Can Exercise Lower Breast Cancer Risk | Dennis Idowu MD | PIH Health

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Published on October 21, 2021

Can Exercise Lower Breast Cancer Risk?

Dennis Idowu MD explains how exercise can help

Photo of woman tying exercise shoeIt is widely known that spending large amounts of your day being inactive can increase your risk of developing chronic health conditions. Extensive research has also shown that increasing physical activity levels can lower your risk for conditions like heart disease, diabetes and obesity. But did you know that it may also lower your risk for breast cancer?

“Exercise affects the body in many positive ways,” says Dr. Idowu, PIH Health OB/GYN. “For one, it helps you get down to or maintain a healthier weight, when combined with a healthy eating plan. This helps prevent serious health conditions such as breast cancer, in addition to making you feel and look better.”

Research

Research shows that fat loss is a major factor in reducing the risk for postmenopausal breast cancer. One study showed about a 20% lower risk of breast cancer in study participants who exercised the most compared to those who exercised the least, regardless of family history. Even women at a greater risk for breast cancer were shown to benefit from increased physical activity. These findings suggest that even a modest level of physical activity is associated with reduced breast cancer risk.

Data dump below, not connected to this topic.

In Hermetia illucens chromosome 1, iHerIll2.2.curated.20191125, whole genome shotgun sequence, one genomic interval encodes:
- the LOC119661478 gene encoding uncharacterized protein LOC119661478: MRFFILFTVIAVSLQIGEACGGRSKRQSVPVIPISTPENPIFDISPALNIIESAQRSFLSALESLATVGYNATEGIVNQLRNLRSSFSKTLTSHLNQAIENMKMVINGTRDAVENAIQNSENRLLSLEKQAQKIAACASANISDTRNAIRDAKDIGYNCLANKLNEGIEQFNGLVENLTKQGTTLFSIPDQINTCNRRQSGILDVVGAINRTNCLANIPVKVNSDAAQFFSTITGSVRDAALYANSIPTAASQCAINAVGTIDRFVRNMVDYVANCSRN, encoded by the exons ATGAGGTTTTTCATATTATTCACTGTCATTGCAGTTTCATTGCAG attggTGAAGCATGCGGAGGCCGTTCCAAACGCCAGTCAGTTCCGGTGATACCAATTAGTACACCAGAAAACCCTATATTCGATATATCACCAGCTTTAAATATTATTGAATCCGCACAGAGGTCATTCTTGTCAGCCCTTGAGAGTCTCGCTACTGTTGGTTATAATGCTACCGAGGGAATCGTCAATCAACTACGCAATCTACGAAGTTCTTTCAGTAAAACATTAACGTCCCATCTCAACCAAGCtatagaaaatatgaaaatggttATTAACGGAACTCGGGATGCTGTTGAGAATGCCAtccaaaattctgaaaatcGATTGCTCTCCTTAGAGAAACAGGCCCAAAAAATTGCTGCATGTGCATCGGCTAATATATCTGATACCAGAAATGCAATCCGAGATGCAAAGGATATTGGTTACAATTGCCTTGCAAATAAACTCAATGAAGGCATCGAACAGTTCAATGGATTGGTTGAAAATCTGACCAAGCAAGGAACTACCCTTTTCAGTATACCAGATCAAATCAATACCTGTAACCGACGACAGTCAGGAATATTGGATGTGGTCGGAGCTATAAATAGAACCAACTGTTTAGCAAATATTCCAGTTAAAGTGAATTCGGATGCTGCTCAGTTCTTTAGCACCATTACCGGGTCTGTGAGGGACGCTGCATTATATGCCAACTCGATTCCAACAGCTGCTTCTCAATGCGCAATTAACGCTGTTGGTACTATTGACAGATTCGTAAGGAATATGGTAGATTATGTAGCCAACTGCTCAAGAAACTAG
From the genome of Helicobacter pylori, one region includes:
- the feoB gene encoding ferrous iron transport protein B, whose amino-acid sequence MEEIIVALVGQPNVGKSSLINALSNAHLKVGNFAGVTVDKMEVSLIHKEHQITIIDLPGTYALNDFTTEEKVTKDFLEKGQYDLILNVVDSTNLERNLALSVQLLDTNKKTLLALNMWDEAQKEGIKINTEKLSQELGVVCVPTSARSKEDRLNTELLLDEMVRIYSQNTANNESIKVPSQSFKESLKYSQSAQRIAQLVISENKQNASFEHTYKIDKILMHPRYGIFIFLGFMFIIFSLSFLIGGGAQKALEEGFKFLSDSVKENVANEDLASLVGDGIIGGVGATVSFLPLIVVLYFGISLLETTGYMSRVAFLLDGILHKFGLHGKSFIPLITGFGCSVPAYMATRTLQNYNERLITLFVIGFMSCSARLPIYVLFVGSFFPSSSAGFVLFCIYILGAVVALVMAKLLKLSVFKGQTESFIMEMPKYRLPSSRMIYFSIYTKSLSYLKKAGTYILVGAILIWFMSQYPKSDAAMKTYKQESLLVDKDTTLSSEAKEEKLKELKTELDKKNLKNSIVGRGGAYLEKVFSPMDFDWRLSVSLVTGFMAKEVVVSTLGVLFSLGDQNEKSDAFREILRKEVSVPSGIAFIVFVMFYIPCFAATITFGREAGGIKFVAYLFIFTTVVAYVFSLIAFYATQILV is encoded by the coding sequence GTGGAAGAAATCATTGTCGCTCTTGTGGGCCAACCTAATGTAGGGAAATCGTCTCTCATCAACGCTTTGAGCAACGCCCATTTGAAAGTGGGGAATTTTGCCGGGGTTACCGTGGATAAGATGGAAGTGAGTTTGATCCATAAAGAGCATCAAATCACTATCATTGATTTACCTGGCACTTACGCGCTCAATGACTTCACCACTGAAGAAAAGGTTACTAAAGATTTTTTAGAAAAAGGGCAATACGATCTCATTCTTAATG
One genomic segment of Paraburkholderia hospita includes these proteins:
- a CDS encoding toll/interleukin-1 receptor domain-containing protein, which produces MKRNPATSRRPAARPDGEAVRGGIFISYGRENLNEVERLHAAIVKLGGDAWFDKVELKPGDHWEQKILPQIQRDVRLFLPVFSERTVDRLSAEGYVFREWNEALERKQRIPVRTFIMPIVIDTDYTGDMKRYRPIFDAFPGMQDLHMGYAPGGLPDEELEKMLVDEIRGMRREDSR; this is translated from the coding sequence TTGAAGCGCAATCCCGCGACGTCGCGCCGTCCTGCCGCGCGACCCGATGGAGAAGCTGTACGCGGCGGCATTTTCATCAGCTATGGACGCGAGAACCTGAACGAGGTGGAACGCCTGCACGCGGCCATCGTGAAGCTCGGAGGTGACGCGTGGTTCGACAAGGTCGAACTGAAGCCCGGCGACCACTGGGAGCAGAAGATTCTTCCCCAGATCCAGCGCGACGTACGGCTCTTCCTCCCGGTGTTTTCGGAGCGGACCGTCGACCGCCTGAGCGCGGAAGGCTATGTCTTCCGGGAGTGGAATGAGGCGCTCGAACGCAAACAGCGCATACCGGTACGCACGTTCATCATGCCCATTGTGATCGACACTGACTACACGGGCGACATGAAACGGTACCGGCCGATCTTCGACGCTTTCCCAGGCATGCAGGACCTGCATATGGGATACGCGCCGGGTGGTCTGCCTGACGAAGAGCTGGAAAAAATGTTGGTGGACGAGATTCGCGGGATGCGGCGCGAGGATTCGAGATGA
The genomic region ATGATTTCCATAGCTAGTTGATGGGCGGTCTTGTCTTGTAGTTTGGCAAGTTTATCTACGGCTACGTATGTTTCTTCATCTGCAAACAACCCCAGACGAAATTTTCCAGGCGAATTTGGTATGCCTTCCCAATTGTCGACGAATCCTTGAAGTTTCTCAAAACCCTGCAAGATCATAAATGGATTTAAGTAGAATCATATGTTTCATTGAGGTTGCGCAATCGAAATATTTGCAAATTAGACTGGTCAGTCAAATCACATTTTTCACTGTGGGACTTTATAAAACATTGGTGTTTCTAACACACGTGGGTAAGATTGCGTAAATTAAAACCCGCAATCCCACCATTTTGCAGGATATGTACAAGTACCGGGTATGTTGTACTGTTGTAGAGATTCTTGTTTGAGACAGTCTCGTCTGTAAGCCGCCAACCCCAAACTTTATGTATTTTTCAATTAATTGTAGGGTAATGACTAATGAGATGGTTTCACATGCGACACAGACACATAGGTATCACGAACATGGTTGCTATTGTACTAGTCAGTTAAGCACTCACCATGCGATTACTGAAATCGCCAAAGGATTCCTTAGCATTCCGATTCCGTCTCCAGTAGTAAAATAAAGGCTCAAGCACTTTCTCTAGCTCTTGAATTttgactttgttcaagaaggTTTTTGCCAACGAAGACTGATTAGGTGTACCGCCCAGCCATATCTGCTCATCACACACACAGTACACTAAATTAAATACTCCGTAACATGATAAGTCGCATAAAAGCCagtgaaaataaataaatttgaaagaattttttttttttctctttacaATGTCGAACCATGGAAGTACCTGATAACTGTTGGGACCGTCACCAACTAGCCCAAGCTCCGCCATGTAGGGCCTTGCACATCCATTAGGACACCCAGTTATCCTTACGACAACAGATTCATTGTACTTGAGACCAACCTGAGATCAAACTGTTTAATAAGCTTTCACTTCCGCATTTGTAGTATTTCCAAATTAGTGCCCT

There are several reasons why exercise may help lower the risk of developing cancer, although the exact reason is still not fully understood. These include:

  • Helping to prevent obesity, which is a risk factor for many cancers
  • Reducing inflammation
  • Improving immune system function, which can help slow the growth of cancer cells
  • Lowering estrogen levels, which is associated with cancer development and progression
  • Preventing high insulin levels, which is also associated with cancer development and progression

Recommended Amount of Exercise

The American Cancer Society® recommends that adults spend at least 150 minutes doing moderate exercise or 75 minutes doing intense exercise throughout the week.

Here are some suggestions to get your body moving more:

  • Wear a pedometer or activity tracker as motivation to increase your daily steps
  • Use a stationary bike, treadmill or elliptical while watching TV
  • Choose the stairs over the elevator whenever possible
  • Park further from your destination when you go out to increase how much you walk
  • Take a walk on your lunch break or during a phone meeting
  • Leave the office/house to buy lunch instead of getting it delivered (walk to pick it up if possible)
  • Catch up with your spouse, partner, kids or friends while strolling around the neighborhood

There are so many reasons to embrace a more active lifestyle. Lowering your risk of breast cancer may be one more reason to add to the list.

The information in Healthy Living Online is for educational purposes only.  It is not intended nor implied to be a substitute for professional medical advice.  The reader should always consult his or her healthcare provider to determine the appropriateness of the information for their own situation, or if they have any questions regarding a medical condition or treatment plan.